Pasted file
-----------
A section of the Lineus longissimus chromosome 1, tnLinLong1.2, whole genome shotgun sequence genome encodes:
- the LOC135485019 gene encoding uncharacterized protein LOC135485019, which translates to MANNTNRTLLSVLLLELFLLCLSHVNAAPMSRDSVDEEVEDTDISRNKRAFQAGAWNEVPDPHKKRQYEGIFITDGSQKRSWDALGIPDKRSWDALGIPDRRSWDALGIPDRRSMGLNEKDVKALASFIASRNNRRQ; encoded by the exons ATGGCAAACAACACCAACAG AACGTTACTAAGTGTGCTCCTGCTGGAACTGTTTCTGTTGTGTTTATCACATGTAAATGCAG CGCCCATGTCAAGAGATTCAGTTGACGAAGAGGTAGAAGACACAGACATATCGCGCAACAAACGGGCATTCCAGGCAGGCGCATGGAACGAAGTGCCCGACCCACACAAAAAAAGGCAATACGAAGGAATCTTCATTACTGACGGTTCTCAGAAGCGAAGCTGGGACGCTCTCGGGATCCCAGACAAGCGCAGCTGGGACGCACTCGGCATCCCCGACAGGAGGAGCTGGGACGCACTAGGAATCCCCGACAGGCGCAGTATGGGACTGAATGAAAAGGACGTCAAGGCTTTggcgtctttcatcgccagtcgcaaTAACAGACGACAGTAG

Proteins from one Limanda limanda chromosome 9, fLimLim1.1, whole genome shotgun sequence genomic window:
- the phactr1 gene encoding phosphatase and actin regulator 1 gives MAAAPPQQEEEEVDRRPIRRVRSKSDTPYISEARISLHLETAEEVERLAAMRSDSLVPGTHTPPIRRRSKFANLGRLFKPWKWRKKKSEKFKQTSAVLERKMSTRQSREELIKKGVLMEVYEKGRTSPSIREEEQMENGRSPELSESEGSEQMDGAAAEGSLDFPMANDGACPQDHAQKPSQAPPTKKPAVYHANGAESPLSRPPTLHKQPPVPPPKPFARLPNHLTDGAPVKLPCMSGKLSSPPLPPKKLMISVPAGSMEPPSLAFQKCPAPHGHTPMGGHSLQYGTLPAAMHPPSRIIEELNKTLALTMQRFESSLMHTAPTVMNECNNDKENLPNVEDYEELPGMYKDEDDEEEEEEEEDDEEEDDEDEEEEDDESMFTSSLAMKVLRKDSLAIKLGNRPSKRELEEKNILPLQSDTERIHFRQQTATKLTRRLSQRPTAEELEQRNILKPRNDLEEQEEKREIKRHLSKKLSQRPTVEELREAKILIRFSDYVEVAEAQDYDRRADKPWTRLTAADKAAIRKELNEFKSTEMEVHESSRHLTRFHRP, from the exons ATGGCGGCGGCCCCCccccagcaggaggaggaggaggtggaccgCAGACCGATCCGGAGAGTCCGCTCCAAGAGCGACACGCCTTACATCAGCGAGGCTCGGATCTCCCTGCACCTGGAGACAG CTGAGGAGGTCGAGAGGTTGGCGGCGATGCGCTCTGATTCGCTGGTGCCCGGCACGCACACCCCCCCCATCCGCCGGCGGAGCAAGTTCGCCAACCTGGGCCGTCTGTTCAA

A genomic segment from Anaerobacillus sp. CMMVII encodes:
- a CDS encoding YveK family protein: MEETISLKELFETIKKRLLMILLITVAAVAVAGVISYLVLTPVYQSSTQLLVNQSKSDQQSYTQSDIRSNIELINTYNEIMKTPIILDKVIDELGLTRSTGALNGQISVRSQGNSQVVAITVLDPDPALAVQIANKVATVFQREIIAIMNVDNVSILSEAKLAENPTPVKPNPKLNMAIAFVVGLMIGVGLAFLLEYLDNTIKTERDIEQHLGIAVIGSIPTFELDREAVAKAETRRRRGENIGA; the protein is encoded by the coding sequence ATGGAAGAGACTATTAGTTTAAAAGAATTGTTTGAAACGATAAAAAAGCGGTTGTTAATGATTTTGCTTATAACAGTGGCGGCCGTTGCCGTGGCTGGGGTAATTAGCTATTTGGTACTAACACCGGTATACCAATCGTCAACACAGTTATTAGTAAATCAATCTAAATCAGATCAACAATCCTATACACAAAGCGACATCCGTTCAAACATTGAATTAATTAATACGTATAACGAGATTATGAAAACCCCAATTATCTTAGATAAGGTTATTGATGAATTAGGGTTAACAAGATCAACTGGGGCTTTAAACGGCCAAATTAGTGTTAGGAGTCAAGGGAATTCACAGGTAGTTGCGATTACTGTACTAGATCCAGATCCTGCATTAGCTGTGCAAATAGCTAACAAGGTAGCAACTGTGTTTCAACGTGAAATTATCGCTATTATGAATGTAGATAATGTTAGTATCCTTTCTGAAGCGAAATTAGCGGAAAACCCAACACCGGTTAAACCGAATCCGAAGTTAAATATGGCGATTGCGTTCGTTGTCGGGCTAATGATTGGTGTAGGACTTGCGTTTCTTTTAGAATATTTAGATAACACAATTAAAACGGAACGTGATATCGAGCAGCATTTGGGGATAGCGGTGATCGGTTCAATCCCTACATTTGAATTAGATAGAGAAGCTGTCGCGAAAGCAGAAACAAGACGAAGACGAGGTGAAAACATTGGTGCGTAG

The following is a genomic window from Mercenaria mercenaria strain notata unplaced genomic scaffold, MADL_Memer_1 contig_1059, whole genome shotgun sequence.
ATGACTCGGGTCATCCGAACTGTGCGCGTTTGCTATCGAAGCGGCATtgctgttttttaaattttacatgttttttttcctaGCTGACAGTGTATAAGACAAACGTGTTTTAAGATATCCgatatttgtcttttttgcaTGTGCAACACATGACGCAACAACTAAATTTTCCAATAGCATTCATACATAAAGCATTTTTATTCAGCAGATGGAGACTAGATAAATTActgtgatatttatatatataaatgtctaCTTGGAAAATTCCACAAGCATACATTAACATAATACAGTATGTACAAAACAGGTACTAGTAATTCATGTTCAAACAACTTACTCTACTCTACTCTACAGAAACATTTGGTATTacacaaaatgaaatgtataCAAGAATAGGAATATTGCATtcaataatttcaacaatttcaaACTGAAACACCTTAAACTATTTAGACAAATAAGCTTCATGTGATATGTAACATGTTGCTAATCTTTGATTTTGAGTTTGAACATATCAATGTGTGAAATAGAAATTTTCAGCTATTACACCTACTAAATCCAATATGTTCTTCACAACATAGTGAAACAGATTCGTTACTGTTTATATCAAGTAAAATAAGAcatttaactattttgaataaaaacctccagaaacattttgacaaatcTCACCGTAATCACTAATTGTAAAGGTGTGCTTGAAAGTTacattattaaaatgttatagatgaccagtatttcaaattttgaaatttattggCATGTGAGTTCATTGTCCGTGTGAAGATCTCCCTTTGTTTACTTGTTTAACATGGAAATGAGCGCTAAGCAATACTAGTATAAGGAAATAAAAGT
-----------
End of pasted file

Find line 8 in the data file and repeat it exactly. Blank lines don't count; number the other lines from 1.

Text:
ATGACTCGGGTCATCCGAACTGTGCGCGTTTGCTATCGAAGCGGCATtgctgttttttaaattttacatgttttttttcctaGCTGACAGTGTATAAGACAAACGTGTTTTAAGATATCCgatatttgtcttttttgcaTGTGCAACACATGACGCAACAACTAAATTTTCCAATAGCATTCATACATAAAGCATTTTTATTCAGCAGATGGAGACTAGATAAATTActgtgatatttatatatataaatgtctaCTTGGAAAATTCCACAAGCATACATTAACATAATACAGTATGTACAAAACAGGTACTAGTAATTCATGTTCAAACAACTTACTCTACTCTACTCTACAGAAACATTTGGTATTacacaaaatgaaatgtataCAAGAATAGGAATATTGCATtcaataatttcaacaatttcaaACTGAAACACCTTAAACTATTTAGACAAATAAGCTTCATGTGATATGTAACATGTTGCTAATCTTTGATTTTGAGTTTGAACATATCAATGTGTGAAATAGAAATTTTCAGCTATTACACCTACTAAATCCAATATGTTCTTCACAACATAGTGAAACAGATTCGTTACTGTTTATATCAAGTAAAATAAGAcatttaactattttgaataaaaacctccagaaacattttgacaaatcTCACCGTAATCACTAATTGTAAAGGTGTGCTTGAAAGTTacattattaaaatgttatagatgaccagtatttcaaattttgaaatttattggCATGTGAGTTCATTGTCCGTGTGAAGATCTCCCTTTGTTTACTTGTTTAACATGGAAATGAGCGCTAAGCAATACTAGTATAAGGAAATAAAAGT